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Sainte-Marie, Buffy (Beverly) (1941–)

Buffy Sainte-Marie, Convocation, University of Regina, 1998.
University of Regina, Photography Department

Singer-songwriter, visual artist, actor, and educator, Buffy Sainte-Marie was born on February 20, 1941, of Cree parents on the Piapot Reserve near Craven, Saskatchewan. She was orphaned as a baby and adopted by a part-Micmac family who raised her in Massachusetts and Maine. She was later adopted according to tribal customs on the Piapot Reserve by a Cree family related to her natural parents. Sainte-Marie started playing guitar at 17, and became an important artist in Greenwich Village (New York) folk music circles by the early 1960s. She toured North America’s college, reservation, and concert hall circuits, known as a writer of love and protest songs. By age 24, she had appeared in the United States, Canada, Europe, Australia, and Asia. Among her earliest Canadian performances were the 1964 Mariposa Folk Festival and Expo ’67.

Buffy Sainte-Marie recorded several albums, including her highly political first album It’s My Way (1964), which won Billboard’s Best New Artist award. This was followed by Many a Mile (1965), Little Wheel Spin and Spin (1966), and I’m Gonna Be a Country Girl Again (1968), which saw her move away from folk towards a country style. Her first all-electronic vocal album, Illuminations (1969), signalled her interest in technology. Sainte-Marie’s rock breakthrough album, entitled She Used To Wanna Be a Ballerina (1971), followed. She continued to write and record throughout the 1970s. Some of her best-known songs were recorded by other artists, including “Until It’s Time for You to Go,” recorded by Elvis Presley, Cher, Neil Diamond, Ginette Reno, and Barbra Streisand. “The Universal Soldier,” made popular by Donovan, became the anthem of the peace movement. She wrote several songs about First Nations people, including “Native North American,” “Now That the Buffalo’s Gone,” “Soldier Blue,” and “My Country ‘Tis of Thy People You’re Dying.” As a songwriter, Sainte-Marie is best known for “Up Where We Belong,” written with her husband, record producer Jack Nitzsche, and Will Jennings. This song was on the soundtrack for the American film An Officer and a Gentleman, and won an Academy Award in 1983 after being recorded as a duet with Joe Cocker and Jennifer Warnes.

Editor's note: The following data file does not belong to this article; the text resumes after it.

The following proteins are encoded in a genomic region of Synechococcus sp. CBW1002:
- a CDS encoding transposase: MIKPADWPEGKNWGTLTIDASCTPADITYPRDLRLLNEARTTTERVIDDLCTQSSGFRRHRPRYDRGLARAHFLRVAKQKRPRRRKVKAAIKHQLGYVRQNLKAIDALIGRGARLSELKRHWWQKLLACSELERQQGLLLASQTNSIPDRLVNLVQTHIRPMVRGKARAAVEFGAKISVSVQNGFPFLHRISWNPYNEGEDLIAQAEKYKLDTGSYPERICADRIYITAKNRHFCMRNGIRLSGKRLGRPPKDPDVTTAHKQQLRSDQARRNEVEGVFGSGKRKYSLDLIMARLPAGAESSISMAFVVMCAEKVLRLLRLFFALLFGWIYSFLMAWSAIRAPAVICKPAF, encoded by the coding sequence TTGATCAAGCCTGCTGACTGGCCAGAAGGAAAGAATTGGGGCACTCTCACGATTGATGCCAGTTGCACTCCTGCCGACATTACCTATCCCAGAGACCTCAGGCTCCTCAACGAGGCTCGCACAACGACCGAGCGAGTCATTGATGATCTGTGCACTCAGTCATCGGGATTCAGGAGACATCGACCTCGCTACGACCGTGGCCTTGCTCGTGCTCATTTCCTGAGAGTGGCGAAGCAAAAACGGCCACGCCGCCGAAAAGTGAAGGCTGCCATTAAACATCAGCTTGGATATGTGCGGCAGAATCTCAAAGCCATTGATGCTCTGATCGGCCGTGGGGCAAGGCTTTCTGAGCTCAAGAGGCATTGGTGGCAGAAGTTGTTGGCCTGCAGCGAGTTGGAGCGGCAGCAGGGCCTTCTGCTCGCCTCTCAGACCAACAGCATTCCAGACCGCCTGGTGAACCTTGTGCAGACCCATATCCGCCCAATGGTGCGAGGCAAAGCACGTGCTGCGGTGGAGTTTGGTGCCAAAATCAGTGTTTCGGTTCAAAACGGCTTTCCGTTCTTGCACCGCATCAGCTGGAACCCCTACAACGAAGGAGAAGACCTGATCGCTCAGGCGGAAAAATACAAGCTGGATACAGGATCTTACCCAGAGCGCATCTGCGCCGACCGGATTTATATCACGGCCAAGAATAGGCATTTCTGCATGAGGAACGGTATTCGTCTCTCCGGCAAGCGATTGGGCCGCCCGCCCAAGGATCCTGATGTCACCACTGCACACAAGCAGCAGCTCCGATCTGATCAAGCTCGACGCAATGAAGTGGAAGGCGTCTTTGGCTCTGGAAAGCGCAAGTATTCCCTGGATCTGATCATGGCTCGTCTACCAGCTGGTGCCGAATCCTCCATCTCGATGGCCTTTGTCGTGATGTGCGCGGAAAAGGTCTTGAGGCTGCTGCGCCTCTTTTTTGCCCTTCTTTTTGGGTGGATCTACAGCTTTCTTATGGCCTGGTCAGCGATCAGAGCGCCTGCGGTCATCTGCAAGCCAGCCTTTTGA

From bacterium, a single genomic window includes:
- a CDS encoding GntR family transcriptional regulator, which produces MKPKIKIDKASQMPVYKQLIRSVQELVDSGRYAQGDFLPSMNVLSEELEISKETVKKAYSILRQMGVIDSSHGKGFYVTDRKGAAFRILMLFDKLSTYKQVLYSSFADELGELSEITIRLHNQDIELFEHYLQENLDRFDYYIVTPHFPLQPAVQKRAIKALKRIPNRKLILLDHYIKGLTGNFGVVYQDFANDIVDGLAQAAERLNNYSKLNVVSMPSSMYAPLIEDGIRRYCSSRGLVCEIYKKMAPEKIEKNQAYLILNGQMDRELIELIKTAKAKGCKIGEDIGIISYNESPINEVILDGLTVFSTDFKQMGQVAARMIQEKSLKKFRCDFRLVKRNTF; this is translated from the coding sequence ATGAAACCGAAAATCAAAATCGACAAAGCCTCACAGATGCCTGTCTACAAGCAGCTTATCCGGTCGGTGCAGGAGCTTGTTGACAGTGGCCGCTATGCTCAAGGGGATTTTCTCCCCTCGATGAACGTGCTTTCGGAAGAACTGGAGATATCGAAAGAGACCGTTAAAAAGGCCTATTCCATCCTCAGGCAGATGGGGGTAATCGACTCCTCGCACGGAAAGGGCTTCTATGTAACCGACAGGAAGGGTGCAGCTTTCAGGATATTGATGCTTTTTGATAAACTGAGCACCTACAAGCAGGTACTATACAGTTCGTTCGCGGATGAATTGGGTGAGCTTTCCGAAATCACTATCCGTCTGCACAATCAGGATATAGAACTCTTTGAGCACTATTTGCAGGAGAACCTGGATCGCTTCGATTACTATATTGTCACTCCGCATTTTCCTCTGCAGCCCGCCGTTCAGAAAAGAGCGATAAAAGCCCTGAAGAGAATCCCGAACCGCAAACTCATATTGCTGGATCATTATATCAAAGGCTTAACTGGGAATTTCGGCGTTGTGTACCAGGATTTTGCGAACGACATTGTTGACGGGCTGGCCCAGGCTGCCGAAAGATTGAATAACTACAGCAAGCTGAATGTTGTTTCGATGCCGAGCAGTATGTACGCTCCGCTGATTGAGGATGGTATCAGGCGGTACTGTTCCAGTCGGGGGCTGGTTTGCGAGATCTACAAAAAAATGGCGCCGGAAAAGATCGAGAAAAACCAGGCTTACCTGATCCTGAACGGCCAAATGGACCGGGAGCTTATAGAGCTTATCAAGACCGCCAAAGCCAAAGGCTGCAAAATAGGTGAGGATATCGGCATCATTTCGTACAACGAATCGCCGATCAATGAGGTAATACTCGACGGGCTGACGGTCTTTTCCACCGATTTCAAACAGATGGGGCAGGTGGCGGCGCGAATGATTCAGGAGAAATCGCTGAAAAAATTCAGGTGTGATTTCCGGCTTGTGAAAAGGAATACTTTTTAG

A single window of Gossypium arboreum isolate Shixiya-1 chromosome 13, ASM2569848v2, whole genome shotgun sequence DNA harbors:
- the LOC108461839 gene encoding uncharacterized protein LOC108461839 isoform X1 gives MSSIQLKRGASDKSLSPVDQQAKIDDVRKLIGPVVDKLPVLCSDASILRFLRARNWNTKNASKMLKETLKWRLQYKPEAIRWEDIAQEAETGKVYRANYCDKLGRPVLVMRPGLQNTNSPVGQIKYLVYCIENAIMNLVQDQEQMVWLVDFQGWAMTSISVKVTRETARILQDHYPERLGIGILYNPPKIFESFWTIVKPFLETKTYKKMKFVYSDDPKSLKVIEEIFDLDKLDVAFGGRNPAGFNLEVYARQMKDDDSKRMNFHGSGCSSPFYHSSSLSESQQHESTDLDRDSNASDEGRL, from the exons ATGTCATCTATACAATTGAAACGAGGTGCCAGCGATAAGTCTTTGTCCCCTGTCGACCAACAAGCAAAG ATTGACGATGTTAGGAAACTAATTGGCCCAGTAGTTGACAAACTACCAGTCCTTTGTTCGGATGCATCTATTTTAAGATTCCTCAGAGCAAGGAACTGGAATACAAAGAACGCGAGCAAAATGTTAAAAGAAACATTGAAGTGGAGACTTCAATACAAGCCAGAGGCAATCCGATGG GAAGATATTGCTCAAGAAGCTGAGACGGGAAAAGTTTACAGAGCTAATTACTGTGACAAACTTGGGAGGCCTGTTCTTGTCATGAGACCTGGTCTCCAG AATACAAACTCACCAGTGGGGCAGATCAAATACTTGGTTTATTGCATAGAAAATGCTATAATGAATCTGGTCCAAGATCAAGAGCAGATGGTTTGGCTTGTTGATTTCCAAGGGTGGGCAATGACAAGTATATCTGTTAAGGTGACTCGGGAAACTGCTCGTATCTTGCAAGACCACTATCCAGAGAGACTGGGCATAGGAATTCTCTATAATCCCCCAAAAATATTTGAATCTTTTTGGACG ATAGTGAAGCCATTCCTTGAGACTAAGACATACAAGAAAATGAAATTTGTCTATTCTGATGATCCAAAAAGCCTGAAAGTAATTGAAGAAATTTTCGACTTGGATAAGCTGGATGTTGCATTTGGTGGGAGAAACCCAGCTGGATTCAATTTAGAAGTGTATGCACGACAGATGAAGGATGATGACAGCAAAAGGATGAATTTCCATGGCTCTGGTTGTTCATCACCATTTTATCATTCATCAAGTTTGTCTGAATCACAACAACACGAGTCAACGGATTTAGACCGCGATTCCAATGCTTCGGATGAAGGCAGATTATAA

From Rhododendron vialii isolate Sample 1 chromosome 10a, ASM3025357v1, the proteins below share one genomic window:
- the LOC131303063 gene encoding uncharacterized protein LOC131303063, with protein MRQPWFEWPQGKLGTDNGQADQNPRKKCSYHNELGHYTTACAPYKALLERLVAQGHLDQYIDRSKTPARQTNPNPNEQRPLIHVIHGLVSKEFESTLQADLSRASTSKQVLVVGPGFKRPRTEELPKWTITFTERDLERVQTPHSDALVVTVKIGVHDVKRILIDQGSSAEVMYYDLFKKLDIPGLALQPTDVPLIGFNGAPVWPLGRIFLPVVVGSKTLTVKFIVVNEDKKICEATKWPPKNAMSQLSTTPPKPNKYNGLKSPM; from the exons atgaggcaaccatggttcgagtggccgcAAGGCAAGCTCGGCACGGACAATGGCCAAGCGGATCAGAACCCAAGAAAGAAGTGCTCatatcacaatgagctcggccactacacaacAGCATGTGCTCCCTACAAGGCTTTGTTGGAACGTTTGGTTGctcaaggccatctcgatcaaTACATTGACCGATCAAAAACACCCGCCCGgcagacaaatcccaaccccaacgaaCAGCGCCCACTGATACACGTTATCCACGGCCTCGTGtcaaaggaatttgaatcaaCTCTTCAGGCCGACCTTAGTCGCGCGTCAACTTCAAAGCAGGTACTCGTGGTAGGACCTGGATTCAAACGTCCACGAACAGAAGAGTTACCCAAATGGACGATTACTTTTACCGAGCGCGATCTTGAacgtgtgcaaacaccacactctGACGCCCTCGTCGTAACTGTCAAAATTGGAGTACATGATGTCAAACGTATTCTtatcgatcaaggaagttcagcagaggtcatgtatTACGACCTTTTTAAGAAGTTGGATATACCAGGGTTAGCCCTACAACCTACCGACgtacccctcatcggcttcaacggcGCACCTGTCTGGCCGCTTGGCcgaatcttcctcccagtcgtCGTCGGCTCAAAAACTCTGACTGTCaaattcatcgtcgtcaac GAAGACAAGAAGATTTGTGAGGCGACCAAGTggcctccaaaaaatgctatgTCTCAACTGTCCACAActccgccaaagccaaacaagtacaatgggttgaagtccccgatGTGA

In the late 1970s, Sainte-Marie began to study experimental music, employing computers and MIDI devices. She earned a PhD in Fine Art from the University of Massachusetts, and holds degrees in oriental philosophy and in education. She has also pursued acting and the visual arts. Her visual art combines colours and light, using scanned-in photos, fabrics, feathers, or beads. Her work has been shown at the Glenbow Museum (Calgary), Emily Carr Gallery (Vancouver), MacKenzie Art Gallery, Institute for American Indian Art Museum (Santa Fe, USA), Isaacs Gallery (Toronto), and others. With her son, Sainte-Marie was a performer on the Canadian-aired American children’s television show Sesame Street from 1975 to 1981. As well, she has appeared on CBC radio and TV, notably in Superspecial (1978), Pascan: PowWow (1982), and The Many Moods of Buffy Sainte-Marie (1983).

In 1992, Sainte-Marie released a comeback album, Coincidence and Likely Stories. In 1993, she helped found the Juno Award “Music of Aboriginal Canada,” which she won in 1997 for her collection of old and new songs, Up Where We Belong (1996). She has won several awards and honours, including the Saskatchewan Recording Industry Association’s Lifetime Achievement Award (1994); she is a member of the Juno Hall of Fame (1995) and of the Order of Canada (1998). In 1997, she performed with the Regina Symphony Orchestra and a cast of powwow singers and dancers, donating funds from the concert to the Saskatchewan Indian Federated College. Always interested in education, Buffy Sainte-Marie founded the non-profit Nihewan Foundation for Native American Education in 1969. Its most recent endeavour is the Cradleboard Teaching Project, whose objectives are to provide core curriculum based on Native American cultural perspectives and to build computer networking relationships among partnered Native and non-Native schools. The first pairing of this type was between a mainstream Hawaiian class and a class of Native students in Saskatchewan. Buffy Sainte-Marie has taught digital music at several colleges, and lectures regularly on a variety of topics. She has been an adjunct professor at York University in Toronto and at the Saskatchewan Indian Federated College in Regina. She holds an honorary Doctor of Laws (1996) from the University of Regina and an honorary Doctor of Letters (2003) from the University of Saskatchewan.

Colette P. Simonot

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